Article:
If VR on the blockchain is all a bit too disruptive for you to handle, close the tab and carry on, you Luddite.
High Fidelity, a social VR startup founded by Philip Rosedale (CEO), one of Second Life’s original creators, has bagged a $35 million Series D led by blockchain investment firm Galaxy Digital Ventures. Also participating in the round were Breyer Capital, IDG Capital Partners, Vulcan Capital and Blockchain Capital.
The startup is building the framework for a linked universe of user-generated worlds where people can meet up in VR with a backbone that the company’s leadership believes will allow the company to scale quickly once VR hardware catches up with expectations.
Lately, the company has put plenty of resources toward building out the blockchain side of its technology to drive in-game transactions and other aspects of the service. The usage is one of the company key differentiators, even as it devotes resources to tech advances surrounding latency, 3D audio and high-detail environments. Of the company’s 60 employees, 7-8 of the engineers are focusing on blockchain tech currently, Rosedale tells me.
Second Life was well-known for its bustling in-game economy built on its Linden currency that still manages to drive a staggering $700 million in peer-to-peer transactions annually, according to Rosedale.
In High Fidelity’s case, blockchain tech means a way for users to actually own the digital goods they’ve purchased, tying their digital goods to a digital persona. Their Digital Asset Registry does this all in a decentralized capacity. The startup has also founded the Virtual Reality Blockchain Alliance (VRBA), a supergroup of early adopter companies that is basically aiming to let users’ avatars move freely between platforms and bring their blockchain-linked purchases with them.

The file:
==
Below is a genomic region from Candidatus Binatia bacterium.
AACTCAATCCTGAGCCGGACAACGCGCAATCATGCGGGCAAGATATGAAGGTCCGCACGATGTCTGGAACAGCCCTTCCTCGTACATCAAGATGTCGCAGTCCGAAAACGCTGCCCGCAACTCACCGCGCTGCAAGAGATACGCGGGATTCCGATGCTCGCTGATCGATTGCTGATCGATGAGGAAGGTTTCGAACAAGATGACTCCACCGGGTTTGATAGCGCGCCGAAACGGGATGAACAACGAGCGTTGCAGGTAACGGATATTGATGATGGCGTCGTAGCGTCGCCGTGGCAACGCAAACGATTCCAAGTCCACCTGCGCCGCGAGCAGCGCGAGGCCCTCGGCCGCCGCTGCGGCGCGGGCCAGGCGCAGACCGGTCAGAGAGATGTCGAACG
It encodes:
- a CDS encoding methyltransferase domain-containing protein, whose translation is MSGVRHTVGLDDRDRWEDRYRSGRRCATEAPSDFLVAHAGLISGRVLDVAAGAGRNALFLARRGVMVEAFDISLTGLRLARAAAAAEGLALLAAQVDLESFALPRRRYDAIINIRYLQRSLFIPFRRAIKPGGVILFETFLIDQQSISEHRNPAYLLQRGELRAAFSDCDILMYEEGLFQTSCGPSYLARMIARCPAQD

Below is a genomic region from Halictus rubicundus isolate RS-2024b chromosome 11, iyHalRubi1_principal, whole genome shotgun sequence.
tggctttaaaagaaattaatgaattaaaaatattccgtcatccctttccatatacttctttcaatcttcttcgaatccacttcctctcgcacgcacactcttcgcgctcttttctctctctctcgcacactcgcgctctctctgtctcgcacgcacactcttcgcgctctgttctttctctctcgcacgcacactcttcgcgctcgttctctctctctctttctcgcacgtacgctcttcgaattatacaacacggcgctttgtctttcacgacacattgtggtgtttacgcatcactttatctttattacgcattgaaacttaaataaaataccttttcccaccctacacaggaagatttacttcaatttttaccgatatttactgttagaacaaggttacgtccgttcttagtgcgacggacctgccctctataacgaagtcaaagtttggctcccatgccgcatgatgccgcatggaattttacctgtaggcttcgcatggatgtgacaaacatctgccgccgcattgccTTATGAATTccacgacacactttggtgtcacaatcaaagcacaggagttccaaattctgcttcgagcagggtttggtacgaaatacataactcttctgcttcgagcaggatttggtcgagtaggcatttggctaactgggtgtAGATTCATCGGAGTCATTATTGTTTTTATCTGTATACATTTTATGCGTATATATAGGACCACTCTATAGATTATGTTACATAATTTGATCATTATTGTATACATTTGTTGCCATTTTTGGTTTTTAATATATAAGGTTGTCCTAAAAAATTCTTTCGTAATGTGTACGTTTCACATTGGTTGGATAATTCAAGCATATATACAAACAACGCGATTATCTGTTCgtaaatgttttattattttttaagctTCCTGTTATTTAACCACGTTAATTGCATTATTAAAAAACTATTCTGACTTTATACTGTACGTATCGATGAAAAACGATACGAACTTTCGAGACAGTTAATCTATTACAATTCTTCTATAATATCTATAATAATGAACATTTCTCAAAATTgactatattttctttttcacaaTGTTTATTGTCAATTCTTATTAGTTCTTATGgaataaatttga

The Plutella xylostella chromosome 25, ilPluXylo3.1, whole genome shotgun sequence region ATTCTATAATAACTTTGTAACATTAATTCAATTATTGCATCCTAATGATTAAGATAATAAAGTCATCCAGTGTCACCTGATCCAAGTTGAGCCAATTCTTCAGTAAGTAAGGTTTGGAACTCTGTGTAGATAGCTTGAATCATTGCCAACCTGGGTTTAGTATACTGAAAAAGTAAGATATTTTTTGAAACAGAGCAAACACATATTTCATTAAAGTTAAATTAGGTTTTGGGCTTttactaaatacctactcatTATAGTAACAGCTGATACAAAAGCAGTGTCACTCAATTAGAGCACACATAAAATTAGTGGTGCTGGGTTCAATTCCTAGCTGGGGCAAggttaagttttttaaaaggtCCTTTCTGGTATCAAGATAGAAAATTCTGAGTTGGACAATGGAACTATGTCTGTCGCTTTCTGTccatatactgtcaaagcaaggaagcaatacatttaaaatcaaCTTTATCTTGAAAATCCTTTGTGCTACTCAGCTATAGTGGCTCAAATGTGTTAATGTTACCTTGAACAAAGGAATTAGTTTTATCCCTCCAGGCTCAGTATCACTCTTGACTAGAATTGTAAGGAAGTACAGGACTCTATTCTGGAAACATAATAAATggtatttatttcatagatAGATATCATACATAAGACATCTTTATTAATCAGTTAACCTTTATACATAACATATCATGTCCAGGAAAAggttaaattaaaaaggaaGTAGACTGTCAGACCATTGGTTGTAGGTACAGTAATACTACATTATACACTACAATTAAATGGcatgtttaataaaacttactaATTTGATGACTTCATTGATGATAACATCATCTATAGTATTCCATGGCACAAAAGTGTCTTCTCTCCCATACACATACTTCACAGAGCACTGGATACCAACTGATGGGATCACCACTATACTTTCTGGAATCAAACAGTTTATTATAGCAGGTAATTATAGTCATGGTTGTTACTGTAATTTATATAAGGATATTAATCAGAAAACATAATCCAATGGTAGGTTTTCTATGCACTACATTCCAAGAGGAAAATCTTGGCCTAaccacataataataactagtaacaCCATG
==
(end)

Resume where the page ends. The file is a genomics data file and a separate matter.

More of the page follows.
Virtual reality may offer a worthwhile testbed for the often cagey theoretical real-world use cases for blockchain technology, with platform creators having the opportunity to structure a closed environment with blockchain at the heart of its governance.
High Fidelity’s version of the future doesn’t just look different in theory, it’s a little uncanny visually, as well. While Facebook Spaces and Microsoft’s AltspaceVR have opted for game-like floating head avatars, High Fidelity has chosen to approach a more realistic design style that seems more closely aligned with the slightly disconcerting avatar style of Second Life.
Second Life creator Linden Lab, which is also an investor in High Fidelity, has already introduced its own VR play called Sansar. The similarly beta effort loosely integrates various user-created environments into a sort of world wide web of game engine worlds that users can jump between. It isn’t the most polished solution, which is fairly in keeping with the company’s assertion that it’s the “WordPress for VR,” though there are certainly metaverse ambitions at its core, much like with High Fidelity.
For a virtual reality startup that hasn’t talked usage numbers and remains in beta, $70 million is a pretty hefty amount of total funding, especially when they have the looming specter of Facebook investing billions into eating their aspired lunch.
Rosedale acknowledges the challenges, but seems to think that privacy concerns with Facebook are only going to grow more pronounced as more users dive into virtual worlds.
“I believe that when you move into VR, peoples’ concerns about privacy and security and identity are going to be very different than what they are with something like Facebook,” Rosedale told TechCrunch in an interview. “So I think that Facebook’s focus on advertising as their revenue model and their focus on centralization of the services certainly creates an opportunity for competition with them and we intend to be in that space.”
Goals are just that, but no one can accuse Rosedale of being conservative in his. He foresees VR reaching an audience of 1 billion over the coming decade and the market for in-game goods in those worlds hitting $1 trillion, with High Fidelity leading the way.